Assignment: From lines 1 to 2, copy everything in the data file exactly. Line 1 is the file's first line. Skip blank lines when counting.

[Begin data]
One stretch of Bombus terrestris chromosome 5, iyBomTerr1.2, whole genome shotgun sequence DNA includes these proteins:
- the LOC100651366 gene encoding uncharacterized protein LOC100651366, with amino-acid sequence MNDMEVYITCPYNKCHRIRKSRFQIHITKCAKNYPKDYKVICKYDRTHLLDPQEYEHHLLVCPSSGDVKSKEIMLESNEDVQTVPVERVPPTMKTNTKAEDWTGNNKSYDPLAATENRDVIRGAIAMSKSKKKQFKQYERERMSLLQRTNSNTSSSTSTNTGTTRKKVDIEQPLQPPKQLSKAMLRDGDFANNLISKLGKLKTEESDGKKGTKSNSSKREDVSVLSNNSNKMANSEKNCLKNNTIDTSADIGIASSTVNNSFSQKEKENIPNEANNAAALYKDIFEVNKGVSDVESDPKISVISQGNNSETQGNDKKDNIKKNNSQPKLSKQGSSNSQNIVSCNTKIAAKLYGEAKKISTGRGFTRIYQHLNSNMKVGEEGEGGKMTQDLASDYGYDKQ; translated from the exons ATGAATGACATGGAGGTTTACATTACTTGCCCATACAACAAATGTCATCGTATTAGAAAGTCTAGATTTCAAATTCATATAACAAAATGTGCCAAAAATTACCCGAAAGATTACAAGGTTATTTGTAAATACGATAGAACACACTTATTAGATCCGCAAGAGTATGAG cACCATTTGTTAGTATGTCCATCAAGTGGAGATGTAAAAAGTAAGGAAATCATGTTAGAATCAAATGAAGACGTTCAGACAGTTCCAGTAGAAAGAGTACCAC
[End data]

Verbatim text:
One stretch of Bombus terrestris chromosome 5, iyBomTerr1.2, whole genome shotgun sequence DNA includes these proteins:
- the LOC100651366 gene encoding uncharacterized protein LOC100651366, with amino-acid sequence MNDMEVYITCPYNKCHRIRKSRFQIHITKCAKNYPKDYKVICKYDRTHLLDPQEYEHHLLVCPSSGDVKSKEIMLESNEDVQTVPVERVPPTMKTNTKAEDWTGNNKSYDPLAATENRDVIRGAIAMSKSKKKQFKQYERERMSLLQRTNSNTSSSTSTNTGTTRKKVDIEQPLQPPKQLSKAMLRDGDFANNLISKLGKLKTEESDGKKGTKSNSSKREDVSVLSNNSNKMANSEKNCLKNNTIDTSADIGIASSTVNNSFSQKEKENIPNEANNAAALYKDIFEVNKGVSDVESDPKISVISQGNNSETQGNDKKDNIKKNNSQPKLSKQGSSNSQNIVSCNTKIAAKLYGEAKKISTGRGFTRIYQHLNSNMKVGEEGEGGKMTQDLASDYGYDKQ; translated from the exons ATGAATGACATGGAGGTTTACATTACTTGCCCATACAACAAATGTCATCGTATTAGAAAGTCTAGATTTCAAATTCATATAACAAAATGTGCCAAAAATTACCCGAAAGATTACAAGGTTATTTGTAAATACGATAGAACACACTTATTAGATCCGCAAGAGTATGAG cACCATTTGTTAGTATGTCCATCAAGTGGAGATGTAAAAAGTAAGGAAATCATGTTAGAATCAAATGAAGACGTTCAGACAGTTCCAGTAGAAAGAGTACCAC